The Silver Eel

"A gape-jawed serpentine shape of pale metal crested with soot hung high for a sign."

Monday, September 04, 2006


I read on Michael Gilleland's blog a while back a quote from George Gissing, which chimed with me, as it made me think about my own continuing interest in the culture of Southern Italy, which is a little irrational as it's a place I have never been and whose language I don't speak. Chimed twice over, in fact, as Gissing himself was in Southern Italy when he wrote it.

Then I came across this in a poem by Wilfred Owen:

For after Spring had bloomed in early Greece,
And Summer blazed her glory out with Rome,

An Autumn softly fell, a harvest home,
A slow grand age, and rich with all increase.
But now, for us, wild Winter, and the need
Of sowings for new Spring, and blood for seed.

This fetishistic attitude to ancient Rome and Greece has of course been going on for centuries, and is more than a little ridiculous. I suspect it has to do with a deeply ingrained notion of the Fall, at least in the Christian West, or possibly a more general belief in a lost paradise. As the introduction to Kevin Rushby's new book on the subject points out, we only start believing in paradise when we feel that we have fallen from it, that things have been going to the dogs ever since - and in the comfortably solid artifacts and literature of Greece and Rome - comfortably distant so that we can project out hopes and fears onto them - we have the proof that it really used to exist. It even gets into Star Trek.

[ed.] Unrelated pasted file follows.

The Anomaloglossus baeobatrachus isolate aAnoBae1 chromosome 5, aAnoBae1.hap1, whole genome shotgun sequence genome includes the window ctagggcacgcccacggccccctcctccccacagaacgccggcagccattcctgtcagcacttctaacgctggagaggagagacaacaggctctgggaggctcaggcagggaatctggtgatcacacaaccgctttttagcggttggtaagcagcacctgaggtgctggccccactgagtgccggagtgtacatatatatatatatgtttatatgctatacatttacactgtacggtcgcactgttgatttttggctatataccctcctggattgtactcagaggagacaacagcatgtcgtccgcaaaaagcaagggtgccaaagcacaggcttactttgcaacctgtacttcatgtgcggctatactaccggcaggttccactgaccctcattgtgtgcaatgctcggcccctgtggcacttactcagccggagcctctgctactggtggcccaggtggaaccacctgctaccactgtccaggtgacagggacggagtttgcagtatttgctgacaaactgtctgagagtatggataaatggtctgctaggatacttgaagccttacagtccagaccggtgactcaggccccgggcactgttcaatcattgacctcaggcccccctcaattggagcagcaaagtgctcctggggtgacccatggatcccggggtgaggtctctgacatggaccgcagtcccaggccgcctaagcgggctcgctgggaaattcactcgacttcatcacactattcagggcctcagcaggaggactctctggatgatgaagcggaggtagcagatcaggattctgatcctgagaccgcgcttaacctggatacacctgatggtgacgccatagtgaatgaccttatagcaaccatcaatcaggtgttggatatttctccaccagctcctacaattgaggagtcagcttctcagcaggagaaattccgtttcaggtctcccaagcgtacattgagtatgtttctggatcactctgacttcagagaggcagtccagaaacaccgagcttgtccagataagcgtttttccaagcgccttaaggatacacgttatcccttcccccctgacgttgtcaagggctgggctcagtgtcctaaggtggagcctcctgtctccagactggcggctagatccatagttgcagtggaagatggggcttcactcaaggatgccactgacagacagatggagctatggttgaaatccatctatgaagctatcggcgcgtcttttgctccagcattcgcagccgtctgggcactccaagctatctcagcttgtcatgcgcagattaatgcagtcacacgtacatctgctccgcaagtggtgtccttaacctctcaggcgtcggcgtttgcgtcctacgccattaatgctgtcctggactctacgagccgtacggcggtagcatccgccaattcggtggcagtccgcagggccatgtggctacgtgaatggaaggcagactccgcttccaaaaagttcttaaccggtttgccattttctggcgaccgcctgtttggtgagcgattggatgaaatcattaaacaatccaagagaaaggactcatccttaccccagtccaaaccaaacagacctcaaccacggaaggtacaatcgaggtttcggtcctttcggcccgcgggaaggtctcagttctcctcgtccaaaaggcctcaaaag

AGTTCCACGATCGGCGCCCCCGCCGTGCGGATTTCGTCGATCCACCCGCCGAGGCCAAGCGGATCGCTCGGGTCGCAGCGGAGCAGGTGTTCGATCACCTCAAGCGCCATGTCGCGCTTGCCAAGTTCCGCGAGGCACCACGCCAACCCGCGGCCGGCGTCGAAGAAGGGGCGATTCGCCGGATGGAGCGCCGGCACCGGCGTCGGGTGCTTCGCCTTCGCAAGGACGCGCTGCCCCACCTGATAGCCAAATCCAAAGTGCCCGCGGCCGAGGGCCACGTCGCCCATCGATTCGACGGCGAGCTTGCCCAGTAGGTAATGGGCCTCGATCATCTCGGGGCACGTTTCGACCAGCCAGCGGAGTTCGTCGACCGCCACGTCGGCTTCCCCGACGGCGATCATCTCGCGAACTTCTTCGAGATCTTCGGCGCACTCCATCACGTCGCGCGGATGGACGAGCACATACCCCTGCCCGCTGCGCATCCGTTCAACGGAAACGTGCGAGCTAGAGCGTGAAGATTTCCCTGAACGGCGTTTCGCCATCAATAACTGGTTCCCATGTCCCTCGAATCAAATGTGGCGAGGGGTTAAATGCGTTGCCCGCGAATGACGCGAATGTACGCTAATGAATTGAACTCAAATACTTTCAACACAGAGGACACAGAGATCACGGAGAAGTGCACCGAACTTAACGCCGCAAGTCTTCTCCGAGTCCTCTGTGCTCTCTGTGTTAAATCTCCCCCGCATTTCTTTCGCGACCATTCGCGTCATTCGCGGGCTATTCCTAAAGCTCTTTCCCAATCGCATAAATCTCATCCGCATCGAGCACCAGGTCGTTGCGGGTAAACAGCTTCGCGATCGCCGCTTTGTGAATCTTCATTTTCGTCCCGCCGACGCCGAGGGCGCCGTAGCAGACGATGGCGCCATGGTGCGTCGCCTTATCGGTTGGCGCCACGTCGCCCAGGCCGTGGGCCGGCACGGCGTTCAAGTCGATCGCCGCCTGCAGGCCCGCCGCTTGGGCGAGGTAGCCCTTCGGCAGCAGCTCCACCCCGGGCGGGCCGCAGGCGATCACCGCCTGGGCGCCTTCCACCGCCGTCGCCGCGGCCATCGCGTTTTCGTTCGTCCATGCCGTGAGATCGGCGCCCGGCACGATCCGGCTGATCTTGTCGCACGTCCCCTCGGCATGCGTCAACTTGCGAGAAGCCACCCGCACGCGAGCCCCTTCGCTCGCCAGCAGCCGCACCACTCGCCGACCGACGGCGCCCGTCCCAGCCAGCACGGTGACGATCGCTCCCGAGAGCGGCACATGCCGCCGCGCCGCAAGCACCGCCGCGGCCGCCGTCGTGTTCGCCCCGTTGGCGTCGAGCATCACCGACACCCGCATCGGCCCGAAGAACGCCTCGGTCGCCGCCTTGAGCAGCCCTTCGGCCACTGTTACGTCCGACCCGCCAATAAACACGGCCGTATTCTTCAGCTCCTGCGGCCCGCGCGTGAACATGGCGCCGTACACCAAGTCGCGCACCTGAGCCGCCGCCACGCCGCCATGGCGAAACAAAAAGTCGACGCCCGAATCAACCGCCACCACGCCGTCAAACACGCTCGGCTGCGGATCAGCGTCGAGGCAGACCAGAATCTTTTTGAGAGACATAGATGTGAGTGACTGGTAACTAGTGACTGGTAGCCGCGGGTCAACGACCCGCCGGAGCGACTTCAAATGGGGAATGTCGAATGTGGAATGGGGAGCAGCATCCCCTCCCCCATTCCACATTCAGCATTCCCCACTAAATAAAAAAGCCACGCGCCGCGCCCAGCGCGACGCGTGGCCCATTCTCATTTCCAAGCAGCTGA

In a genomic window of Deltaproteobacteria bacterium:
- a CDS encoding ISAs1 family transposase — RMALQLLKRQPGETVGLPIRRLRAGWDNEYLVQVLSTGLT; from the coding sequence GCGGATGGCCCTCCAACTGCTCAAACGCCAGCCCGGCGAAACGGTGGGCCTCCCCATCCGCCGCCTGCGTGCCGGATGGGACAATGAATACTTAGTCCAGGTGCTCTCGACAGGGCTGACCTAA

Then again, when I was listening to The Odyssey recently, I suddenly realised, my God, this is Star Trek - captain and crew land on strange island, mysterious seductive woman with tame monsters beguiles them and tries to seduce captain, who has to use his wits get them all out of trouble, etc etc.


At 26 September 2006 at 11:45 , Blogger Yvonne said...

Hesiod's Works and Days contains the classical Greek account of the fall, from the Golden Age, to the Silver Age, to the Bronze Age, to the Iron Age. (lines 109-201)


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